- Front Page
- Biz Tools
The Franchise Owner's most trusted news source
I wrote the following questions in some of my earliest columns in the period from 1990-2000. So far, no pertinent answers have been forthcoming:
Incidentally, these questions originally appeared in the Cornell Quarterly, World’s-Eye View on Hospitality Trends (Northern Arizona University), e-hospitality.com, Hotel Interactive and Hotel-Online.
PLEASE TAKE NOTE:
My new book “Built To Last: 100+ Year-Old Hotels in New York” will be published before the end of the year. The circumstances that enabled many of the thirty-two hotels featured in this book to survive more than one hundred years are both surprising and unexpected.
If you want to reserve an autographed copy, send me an email with your mailing address. I will notify you the when the book is published and available.
In 2009 Stanley Turkel, published his classic book, Great American Hoteliers: Pioneers of the Hotel Industry. It contains 359 pages, 25 illustrations and 16 chapters. It also has a foreword (by Stephen Rushmore), preface, introduction, bibliography and index.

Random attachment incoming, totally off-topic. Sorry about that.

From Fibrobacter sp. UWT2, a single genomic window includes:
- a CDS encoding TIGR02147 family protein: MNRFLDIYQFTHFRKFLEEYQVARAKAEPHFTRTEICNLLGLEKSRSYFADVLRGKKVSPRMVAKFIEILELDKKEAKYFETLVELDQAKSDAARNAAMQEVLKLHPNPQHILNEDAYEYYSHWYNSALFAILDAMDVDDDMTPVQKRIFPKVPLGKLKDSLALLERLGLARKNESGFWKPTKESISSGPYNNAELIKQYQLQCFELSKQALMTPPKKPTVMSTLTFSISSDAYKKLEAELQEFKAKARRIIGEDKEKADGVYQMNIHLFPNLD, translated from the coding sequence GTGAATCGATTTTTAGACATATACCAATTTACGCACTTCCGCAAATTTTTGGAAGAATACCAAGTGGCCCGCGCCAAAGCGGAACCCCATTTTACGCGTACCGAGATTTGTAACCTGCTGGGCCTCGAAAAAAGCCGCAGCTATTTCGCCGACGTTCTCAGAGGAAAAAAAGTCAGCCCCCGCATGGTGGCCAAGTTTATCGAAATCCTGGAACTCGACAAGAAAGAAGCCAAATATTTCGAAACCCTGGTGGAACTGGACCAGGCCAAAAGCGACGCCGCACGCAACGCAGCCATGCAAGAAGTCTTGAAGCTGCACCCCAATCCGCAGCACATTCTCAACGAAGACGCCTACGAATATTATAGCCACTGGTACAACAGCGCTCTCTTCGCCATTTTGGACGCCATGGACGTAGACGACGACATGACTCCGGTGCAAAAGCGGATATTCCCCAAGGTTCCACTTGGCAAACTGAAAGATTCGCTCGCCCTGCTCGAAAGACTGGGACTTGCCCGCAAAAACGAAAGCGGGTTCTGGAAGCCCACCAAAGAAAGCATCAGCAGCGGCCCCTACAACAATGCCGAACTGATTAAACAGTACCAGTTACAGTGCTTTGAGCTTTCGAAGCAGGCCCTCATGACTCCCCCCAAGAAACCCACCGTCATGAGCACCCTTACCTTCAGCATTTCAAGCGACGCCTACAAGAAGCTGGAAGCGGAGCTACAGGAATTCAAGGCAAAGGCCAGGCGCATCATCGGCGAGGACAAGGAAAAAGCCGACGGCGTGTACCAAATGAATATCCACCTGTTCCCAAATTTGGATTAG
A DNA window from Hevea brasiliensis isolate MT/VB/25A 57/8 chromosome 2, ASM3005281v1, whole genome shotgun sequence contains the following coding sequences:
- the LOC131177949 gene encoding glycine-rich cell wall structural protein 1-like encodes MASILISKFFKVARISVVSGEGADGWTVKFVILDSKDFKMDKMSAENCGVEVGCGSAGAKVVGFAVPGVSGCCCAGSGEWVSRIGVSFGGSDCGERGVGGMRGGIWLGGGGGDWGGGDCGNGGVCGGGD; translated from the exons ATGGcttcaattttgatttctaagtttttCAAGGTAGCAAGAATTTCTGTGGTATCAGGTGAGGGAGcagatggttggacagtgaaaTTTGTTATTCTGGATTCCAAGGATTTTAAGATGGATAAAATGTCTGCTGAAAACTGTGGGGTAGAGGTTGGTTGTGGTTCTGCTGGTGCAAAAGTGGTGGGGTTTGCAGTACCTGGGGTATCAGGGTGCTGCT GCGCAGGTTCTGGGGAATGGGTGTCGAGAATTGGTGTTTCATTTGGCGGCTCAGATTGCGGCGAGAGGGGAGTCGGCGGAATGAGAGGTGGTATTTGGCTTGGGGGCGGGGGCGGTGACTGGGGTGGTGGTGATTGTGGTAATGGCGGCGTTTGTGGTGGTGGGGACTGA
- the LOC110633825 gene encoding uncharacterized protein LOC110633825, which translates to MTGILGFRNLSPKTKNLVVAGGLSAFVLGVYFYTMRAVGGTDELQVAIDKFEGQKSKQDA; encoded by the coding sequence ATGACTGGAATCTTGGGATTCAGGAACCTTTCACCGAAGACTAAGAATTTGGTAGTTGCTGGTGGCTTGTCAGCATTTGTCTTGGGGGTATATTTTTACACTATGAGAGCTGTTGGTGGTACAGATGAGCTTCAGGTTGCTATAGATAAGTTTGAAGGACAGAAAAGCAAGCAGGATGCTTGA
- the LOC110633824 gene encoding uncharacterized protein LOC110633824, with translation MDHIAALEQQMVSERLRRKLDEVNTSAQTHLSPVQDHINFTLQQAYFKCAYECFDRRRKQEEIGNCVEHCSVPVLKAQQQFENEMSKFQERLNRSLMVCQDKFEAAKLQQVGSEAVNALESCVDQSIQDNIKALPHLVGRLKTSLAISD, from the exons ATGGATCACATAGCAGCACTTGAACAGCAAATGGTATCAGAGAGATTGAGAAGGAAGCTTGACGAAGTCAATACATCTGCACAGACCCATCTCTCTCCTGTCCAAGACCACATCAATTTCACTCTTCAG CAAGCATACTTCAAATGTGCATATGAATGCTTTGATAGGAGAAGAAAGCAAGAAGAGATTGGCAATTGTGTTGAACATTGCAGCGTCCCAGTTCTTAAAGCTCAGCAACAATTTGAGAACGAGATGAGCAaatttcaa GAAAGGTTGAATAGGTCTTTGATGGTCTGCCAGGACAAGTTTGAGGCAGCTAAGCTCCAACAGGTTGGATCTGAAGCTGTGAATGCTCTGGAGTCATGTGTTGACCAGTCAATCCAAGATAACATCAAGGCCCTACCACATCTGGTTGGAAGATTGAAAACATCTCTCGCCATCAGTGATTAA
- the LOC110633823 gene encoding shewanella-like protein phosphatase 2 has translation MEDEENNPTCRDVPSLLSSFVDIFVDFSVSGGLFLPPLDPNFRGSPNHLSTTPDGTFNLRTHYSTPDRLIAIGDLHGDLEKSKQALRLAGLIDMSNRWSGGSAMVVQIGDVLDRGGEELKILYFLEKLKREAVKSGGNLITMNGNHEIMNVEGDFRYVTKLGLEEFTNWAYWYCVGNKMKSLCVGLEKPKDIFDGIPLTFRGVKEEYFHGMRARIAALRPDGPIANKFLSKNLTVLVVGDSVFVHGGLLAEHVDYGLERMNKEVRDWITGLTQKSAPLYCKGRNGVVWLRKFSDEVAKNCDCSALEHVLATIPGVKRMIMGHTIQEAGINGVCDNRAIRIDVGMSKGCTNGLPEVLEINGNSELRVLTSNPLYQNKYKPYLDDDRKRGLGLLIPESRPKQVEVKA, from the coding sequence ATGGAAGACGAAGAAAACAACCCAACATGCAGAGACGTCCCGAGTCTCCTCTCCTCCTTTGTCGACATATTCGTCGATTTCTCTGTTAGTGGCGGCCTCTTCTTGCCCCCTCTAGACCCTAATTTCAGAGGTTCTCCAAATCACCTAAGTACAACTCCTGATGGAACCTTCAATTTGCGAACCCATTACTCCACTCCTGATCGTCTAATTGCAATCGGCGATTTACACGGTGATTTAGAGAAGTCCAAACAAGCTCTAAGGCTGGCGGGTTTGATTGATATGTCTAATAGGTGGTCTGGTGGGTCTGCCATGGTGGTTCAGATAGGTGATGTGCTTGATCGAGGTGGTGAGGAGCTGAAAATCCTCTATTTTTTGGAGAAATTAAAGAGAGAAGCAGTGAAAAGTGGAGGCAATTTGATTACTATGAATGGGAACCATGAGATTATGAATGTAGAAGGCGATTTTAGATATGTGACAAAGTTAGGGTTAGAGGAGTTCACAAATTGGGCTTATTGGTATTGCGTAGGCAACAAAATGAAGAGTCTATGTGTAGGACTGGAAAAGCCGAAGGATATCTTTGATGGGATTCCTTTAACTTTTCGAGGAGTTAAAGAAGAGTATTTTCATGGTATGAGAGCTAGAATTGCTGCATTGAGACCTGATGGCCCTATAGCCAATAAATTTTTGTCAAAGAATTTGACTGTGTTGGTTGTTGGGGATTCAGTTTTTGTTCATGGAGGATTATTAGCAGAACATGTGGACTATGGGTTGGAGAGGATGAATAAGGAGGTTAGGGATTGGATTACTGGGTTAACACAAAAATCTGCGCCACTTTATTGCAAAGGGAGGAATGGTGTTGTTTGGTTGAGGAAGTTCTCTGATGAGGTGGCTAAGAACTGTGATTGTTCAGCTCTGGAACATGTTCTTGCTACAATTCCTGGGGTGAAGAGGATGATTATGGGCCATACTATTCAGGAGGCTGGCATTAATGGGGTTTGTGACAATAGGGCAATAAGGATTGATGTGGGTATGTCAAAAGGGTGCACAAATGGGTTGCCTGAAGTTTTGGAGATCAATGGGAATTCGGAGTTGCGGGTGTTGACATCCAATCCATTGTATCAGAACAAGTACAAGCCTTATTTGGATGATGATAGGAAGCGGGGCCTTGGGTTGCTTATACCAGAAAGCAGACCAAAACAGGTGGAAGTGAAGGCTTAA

Ed Watkins, Editor of Lodging Hospitality wrote, “The lodging industry typically doesn’t spend a lot of time considering its past. Some may find that odd since compared to many other businesses (computers, automobiles, aircraft), the hotel business is one of oldest if not the oldest, in the history of man. That changed recently with the publication of….. Great American Hoteliers: Pioneers of the Hotel Industry, a fascinating and entertaining series of profiles of 16 men who author Stanley Turkel argues were the builders of the modern American hotel industry. That’s significant because due to the efforts of these titans (and others, of course), the American style of hotelkeeping long surpassed the European tradition that reigned for centuries.
Some of the profiles contain cover names (Hilton, Marriott, Johnson, Wilson) familiar to even casual students of hotel or U.S. history. Sadly, just one of the pioneers covered the book (John Q. Hammons) is still alive and active in the industry. To me, the more interesting tales cover hoteliers about whom I knew little before reading this book but now have a great appreciation for their contributions.
The most compelling story focuses on Kanjibhai Manchhubhai Patel who Turkel identifies as the first Indian-American hotelier. K. M. Patel arrived in San Francisco in 1923 and soon began operating a small residential hotel in the city. The rest, as they say, is history; Today, Indian-American hoteliers dominate the industry with their trade association, AAHOA, recently surpassing 10,000 members. As Turkel says, this community represents a true American success story.
To order the book, go to www.greatamericanhoteliers.com. “I heartily recommend it.”